Let’s be clear: We at Feaston are in no way wine snobs and we don’t pretend to be. When we pop open a bottle of wine, we don’t try to taste the oaky overtones or nose the fruity bouquet.
We’re not after the 1985 Consorzio Del Marchio Storico (Italian Chianti) or the 1982 Chateau Lafite (French Bordeaux). We want something reasonable that’s not going to give us a blistering headache or break the bank.
No, no, your cooks are mere working folk and focus on this simple questions: Does it smell delicious and taste good?
We have heard of techniques like letting wine breathe or pouring it in a decanter, but we didn’t really know what purpose it served. Turns out, it makes the $12 bottle of Red Truck you bought at the state store taste ONE MILLION TIMES BETTER!
The process of decanting wine is the single easiest action you can take to improve the taste of your wine. Keep in mind we started with a decent bottle of table wine when we tested our decanter, so we can’t guarantee it’s going to greatly improve the bottle of Two Buck Chuck you bought at Trader Joe’s.
We used Red Truck, a Cabernet Sauvignon, for our inaugural experiment. We poured our first glass right out of the bottle, you know – because we couldn’t wait, and dumped the rest into the decanter.
The wine tasted raw right out of the bottle and had a slight burn to it. When we were ready for our second glass, halfway through an episode of Law & Order: SVU, we were a little stunned at the taste difference.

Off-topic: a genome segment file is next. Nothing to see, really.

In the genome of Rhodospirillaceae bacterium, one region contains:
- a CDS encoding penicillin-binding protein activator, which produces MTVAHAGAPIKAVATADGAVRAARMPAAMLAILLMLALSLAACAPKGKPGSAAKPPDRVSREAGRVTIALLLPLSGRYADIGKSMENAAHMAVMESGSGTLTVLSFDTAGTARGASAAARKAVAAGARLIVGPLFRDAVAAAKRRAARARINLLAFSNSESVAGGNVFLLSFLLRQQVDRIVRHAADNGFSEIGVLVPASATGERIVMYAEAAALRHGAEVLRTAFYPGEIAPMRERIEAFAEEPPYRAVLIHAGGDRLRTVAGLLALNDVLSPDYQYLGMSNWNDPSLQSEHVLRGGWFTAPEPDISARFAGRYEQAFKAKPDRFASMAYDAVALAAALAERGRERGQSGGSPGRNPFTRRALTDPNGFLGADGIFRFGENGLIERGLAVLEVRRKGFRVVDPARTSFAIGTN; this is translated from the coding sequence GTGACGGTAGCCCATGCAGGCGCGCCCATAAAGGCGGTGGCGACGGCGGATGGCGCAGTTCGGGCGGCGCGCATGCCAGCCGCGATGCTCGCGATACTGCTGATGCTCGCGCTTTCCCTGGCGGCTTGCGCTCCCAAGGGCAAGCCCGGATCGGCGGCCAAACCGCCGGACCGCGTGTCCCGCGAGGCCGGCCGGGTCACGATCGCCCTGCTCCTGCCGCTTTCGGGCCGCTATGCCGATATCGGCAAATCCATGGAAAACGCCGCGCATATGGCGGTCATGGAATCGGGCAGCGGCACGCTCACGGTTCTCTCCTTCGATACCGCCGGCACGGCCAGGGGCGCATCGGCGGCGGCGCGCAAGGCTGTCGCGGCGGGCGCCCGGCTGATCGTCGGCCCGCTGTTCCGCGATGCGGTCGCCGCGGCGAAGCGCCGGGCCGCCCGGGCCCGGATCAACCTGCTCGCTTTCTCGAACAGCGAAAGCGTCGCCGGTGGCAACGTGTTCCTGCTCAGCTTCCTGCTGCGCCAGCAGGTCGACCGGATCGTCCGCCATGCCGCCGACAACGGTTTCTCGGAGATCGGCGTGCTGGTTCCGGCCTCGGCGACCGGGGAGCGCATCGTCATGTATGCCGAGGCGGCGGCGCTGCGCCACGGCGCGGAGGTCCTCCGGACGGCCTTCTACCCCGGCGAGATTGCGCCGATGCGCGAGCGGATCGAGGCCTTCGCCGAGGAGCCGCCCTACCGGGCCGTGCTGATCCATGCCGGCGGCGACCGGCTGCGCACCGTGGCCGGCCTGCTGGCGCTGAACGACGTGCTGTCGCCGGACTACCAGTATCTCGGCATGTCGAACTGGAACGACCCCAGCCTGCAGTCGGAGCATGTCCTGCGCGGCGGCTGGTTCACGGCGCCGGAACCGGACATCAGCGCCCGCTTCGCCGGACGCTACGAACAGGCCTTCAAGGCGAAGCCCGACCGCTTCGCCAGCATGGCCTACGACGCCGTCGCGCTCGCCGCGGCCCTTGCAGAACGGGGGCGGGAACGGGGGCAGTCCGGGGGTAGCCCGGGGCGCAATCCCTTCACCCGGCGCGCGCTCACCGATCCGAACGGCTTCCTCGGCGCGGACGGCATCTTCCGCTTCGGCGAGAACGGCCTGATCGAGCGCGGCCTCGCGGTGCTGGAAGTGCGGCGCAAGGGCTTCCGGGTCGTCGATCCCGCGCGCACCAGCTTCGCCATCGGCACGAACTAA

The 20 minutes the wine spent in the decanter was just the ticket! All of a sudden, our raw and burn-y wine blossomed into a fruity and smooth drink.
Apparently, wine loves to be mixed with air. Being out in the air wakes up all of the flavor compounds, giving a more robust taste.
We bought our decanter at Linens n’ Things during their closeout, going out of business sale. It was$13 and has a wide enough mouth that it’s easily washable. If you are apprehensive about spending the money on a decanter, we found something that will probably work, too.
One stop and 30 minutes after we bought our decanter, we happened by a shelf of vases at a craft store. They looked EXACTLY like our decanter and cost about $2. They didn’t have a pour spout, but we imagine they would work fine.